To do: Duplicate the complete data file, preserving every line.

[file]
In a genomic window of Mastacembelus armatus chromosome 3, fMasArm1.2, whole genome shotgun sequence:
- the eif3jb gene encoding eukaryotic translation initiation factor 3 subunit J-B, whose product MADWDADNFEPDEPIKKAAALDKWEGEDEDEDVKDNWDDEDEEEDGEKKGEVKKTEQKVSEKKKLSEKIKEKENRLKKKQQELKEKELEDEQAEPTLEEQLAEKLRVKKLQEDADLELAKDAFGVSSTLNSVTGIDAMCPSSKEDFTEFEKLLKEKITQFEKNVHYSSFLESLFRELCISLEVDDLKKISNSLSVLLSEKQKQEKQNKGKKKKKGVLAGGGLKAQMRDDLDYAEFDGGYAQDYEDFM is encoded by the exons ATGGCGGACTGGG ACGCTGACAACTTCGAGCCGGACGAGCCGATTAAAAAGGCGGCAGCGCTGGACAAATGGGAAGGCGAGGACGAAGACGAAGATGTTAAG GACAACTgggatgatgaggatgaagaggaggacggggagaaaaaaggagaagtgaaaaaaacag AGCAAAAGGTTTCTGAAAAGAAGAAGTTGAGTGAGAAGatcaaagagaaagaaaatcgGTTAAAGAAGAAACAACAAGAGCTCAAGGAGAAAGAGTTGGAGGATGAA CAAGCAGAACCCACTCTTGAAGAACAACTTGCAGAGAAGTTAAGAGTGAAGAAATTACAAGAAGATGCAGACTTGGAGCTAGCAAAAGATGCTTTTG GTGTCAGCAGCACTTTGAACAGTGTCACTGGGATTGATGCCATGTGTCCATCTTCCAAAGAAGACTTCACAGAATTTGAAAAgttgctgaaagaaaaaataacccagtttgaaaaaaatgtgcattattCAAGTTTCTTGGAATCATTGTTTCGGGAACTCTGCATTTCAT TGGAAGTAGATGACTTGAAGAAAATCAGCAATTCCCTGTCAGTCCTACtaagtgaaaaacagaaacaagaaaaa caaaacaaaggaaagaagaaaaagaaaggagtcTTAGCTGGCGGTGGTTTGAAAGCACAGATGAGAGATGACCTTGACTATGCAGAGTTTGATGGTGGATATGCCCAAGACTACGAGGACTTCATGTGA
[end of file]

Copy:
In a genomic window of Mastacembelus armatus chromosome 3, fMasArm1.2, whole genome shotgun sequence:
- the eif3jb gene encoding eukaryotic translation initiation factor 3 subunit J-B, whose product MADWDADNFEPDEPIKKAAALDKWEGEDEDEDVKDNWDDEDEEEDGEKKGEVKKTEQKVSEKKKLSEKIKEKENRLKKKQQELKEKELEDEQAEPTLEEQLAEKLRVKKLQEDADLELAKDAFGVSSTLNSVTGIDAMCPSSKEDFTEFEKLLKEKITQFEKNVHYSSFLESLFRELCISLEVDDLKKISNSLSVLLSEKQKQEKQNKGKKKKKGVLAGGGLKAQMRDDLDYAEFDGGYAQDYEDFM is encoded by the exons ATGGCGGACTGGG ACGCTGACAACTTCGAGCCGGACGAGCCGATTAAAAAGGCGGCAGCGCTGGACAAATGGGAAGGCGAGGACGAAGACGAAGATGTTAAG GACAACTgggatgatgaggatgaagaggaggacggggagaaaaaaggagaagtgaaaaaaacag AGCAAAAGGTTTCTGAAAAGAAGAAGTTGAGTGAGAAGatcaaagagaaagaaaatcgGTTAAAGAAGAAACAACAAGAGCTCAAGGAGAAAGAGTTGGAGGATGAA CAAGCAGAACCCACTCTTGAAGAACAACTTGCAGAGAAGTTAAGAGTGAAGAAATTACAAGAAGATGCAGACTTGGAGCTAGCAAAAGATGCTTTTG GTGTCAGCAGCACTTTGAACAGTGTCACTGGGATTGATGCCATGTGTCCATCTTCCAAAGAAGACTTCACAGAATTTGAAAAgttgctgaaagaaaaaataacccagtttgaaaaaaatgtgcattattCAAGTTTCTTGGAATCATTGTTTCGGGAACTCTGCATTTCAT TGGAAGTAGATGACTTGAAGAAAATCAGCAATTCCCTGTCAGTCCTACtaagtgaaaaacagaaacaagaaaaa caaaacaaaggaaagaagaaaaagaaaggagtcTTAGCTGGCGGTGGTTTGAAAGCACAGATGAGAGATGACCTTGACTATGCAGAGTTTGATGGTGGATATGCCCAAGACTACGAGGACTTCATGTGA